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I've been living in Japan for about 2.5 years now and sometimes it can be really hard to stay on track with my diet as Japanese people have a pretty heavy carb diet. From cakes, donuts, ice cream, rice bowls, sushi, noodle places, every single restaurant or convenience store always sell high carb options and barely any low carb ones. Living here, one of the things that I do miss eating is tempura. That perfect flaky crust over veggies, meat or fish goes so well with a simple broth or smothered in a spicy sauce.
Luckily, Scott Swenson from the 'She Calls me Hobbit' website created a keto version using whey protein and eggs. However, he unfortunately decided to take a break from blogging and so his website is no longer available (hence no link). He did however create a third book on Amazon called '[easyazon_link identifier="1540533980" locale="US" tag="mypcoskitchen-20"]Ketofy Everything but the Kitchen Sink[/easyazon_link]' with all of his recipes that were on his website so you can definitely check it out there. When I tried his tempura recipe, it really reminded me of those Chinese chicken balls that we get at the Chinese restaurant back in Canada. It has a pretty thick batter that surrounds the veggies or meat, and has a nice crispy crust. However for me, it wasn't close enough to the real thing.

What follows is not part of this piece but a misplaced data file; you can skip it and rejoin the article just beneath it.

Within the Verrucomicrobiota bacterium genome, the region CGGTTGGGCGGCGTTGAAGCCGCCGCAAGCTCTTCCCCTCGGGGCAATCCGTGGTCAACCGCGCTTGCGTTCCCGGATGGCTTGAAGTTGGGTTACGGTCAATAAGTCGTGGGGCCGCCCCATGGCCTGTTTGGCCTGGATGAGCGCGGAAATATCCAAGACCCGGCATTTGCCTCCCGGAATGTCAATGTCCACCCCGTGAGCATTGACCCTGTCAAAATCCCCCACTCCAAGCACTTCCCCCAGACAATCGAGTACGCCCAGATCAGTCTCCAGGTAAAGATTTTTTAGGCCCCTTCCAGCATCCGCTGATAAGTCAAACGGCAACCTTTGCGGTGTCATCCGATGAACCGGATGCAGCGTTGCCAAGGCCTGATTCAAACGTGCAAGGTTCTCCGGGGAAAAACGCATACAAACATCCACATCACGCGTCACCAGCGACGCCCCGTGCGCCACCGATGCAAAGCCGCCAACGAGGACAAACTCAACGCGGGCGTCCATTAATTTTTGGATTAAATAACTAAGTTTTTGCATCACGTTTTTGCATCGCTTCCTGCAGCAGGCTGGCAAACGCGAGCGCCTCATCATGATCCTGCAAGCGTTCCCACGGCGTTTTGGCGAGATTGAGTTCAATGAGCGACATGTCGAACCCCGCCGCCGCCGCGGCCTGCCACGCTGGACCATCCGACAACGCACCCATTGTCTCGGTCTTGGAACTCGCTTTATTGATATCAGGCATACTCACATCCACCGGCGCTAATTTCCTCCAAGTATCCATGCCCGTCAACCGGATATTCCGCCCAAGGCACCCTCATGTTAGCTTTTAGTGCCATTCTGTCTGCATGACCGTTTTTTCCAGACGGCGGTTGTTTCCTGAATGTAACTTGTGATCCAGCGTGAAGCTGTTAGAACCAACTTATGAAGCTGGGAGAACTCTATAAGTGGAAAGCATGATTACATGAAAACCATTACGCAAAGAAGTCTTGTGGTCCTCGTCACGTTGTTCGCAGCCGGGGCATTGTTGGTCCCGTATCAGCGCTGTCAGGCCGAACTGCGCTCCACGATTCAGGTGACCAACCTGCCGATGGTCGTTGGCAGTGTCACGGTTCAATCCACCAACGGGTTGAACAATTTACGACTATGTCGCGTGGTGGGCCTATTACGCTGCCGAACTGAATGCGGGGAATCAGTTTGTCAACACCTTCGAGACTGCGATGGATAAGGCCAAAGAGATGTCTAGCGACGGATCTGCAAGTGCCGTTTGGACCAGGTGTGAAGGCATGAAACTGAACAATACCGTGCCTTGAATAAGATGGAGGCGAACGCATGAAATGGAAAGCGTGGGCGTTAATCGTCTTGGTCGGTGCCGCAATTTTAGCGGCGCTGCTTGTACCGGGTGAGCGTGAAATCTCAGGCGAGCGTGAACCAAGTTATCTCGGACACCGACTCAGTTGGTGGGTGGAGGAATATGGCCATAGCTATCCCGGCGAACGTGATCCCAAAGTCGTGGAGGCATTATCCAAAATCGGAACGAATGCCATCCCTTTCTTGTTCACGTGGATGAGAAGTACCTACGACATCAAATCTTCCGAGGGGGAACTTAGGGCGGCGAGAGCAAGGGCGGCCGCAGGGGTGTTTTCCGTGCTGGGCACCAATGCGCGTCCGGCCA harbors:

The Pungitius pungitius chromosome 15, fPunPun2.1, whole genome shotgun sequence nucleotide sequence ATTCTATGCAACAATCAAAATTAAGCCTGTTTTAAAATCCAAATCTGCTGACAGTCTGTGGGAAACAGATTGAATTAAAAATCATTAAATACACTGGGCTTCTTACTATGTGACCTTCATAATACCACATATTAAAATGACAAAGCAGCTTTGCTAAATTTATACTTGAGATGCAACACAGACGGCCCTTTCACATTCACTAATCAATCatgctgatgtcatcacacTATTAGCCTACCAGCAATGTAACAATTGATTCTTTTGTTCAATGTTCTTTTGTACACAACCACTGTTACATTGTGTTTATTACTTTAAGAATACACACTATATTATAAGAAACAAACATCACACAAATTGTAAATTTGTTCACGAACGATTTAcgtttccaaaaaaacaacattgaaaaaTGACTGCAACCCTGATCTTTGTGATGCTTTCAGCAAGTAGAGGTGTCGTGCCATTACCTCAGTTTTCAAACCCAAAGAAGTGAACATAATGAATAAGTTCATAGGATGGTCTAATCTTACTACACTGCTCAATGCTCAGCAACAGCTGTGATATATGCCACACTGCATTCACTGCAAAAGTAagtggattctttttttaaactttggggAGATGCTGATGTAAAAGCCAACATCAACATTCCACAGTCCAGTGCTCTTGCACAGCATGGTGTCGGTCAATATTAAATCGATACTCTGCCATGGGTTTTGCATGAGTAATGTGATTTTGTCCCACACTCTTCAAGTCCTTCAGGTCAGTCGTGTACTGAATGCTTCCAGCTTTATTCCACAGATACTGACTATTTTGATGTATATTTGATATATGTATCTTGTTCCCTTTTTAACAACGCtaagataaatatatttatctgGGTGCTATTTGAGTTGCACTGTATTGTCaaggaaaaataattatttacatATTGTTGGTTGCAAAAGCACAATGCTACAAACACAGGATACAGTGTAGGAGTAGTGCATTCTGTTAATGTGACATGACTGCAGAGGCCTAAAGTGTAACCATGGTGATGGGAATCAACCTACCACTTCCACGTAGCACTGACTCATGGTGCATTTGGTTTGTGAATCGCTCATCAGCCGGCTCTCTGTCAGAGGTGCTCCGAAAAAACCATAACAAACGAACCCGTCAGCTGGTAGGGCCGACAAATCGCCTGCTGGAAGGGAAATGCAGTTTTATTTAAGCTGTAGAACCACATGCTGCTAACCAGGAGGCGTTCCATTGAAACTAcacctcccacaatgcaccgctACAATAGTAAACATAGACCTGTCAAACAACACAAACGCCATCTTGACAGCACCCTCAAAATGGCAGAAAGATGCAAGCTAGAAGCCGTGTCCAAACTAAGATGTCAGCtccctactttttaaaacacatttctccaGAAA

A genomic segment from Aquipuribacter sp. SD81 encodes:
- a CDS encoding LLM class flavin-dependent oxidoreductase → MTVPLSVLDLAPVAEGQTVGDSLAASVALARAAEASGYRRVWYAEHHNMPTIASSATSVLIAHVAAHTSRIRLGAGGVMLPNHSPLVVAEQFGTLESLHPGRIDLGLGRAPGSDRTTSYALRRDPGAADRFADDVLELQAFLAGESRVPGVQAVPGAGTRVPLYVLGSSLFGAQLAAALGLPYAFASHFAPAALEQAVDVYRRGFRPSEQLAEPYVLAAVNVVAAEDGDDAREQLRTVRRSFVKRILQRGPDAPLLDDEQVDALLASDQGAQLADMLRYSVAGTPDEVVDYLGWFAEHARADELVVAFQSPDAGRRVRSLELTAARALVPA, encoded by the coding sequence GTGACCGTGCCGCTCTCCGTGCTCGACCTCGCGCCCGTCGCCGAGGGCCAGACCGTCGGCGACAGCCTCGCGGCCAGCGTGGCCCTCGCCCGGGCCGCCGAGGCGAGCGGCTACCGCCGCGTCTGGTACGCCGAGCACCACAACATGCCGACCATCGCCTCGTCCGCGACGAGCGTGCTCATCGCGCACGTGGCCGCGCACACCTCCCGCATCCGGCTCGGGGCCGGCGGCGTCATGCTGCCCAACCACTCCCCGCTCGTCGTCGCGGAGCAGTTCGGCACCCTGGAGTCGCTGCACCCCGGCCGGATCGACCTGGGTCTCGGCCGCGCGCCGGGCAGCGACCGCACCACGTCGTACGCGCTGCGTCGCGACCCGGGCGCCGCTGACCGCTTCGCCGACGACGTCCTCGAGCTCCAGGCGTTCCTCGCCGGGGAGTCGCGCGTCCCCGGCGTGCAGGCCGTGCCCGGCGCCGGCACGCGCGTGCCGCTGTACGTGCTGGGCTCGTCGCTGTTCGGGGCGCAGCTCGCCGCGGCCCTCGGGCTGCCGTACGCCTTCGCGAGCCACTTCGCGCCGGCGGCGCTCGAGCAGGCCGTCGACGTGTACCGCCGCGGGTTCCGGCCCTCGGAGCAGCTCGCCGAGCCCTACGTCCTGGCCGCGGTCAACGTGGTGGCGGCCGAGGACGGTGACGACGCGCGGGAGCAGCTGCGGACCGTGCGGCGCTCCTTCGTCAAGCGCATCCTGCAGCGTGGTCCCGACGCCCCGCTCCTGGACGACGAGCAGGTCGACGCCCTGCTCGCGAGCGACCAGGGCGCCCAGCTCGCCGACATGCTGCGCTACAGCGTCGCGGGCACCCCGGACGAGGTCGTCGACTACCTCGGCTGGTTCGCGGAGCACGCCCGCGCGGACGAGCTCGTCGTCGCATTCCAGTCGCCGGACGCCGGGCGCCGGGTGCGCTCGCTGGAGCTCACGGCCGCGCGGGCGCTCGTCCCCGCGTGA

Japanese tempura tends to have a very light crust that covers the ingredients. It is never thick and doesn't usually resembles those chicken balls, so I decided to experiment with his recipe and see if I could change anything so that it would make it more of a light crust like the real thing. I was looking in my pantry to see what type of ingredients I had and started thinking about the real tempura batter that uses flour and sparkling water. I had whey protein isolate and oat fiber on hand, and those two 'flours' tend to be really close to real wheat flour when baking so I decided to give it a go with those two. I took Scott's recipe and the first thing I tried was to make it with oat fiber instead. I also made some with a combination of oat fiber and whey protein, some with sparkling water and some with none. I tried four different combinations to see what type of results it would bring.
I tried the different batters using shrimps because I felt like shrimp tempura. In the second picture above, the first two shrimps are made with whey protein and the other two with oat fiber.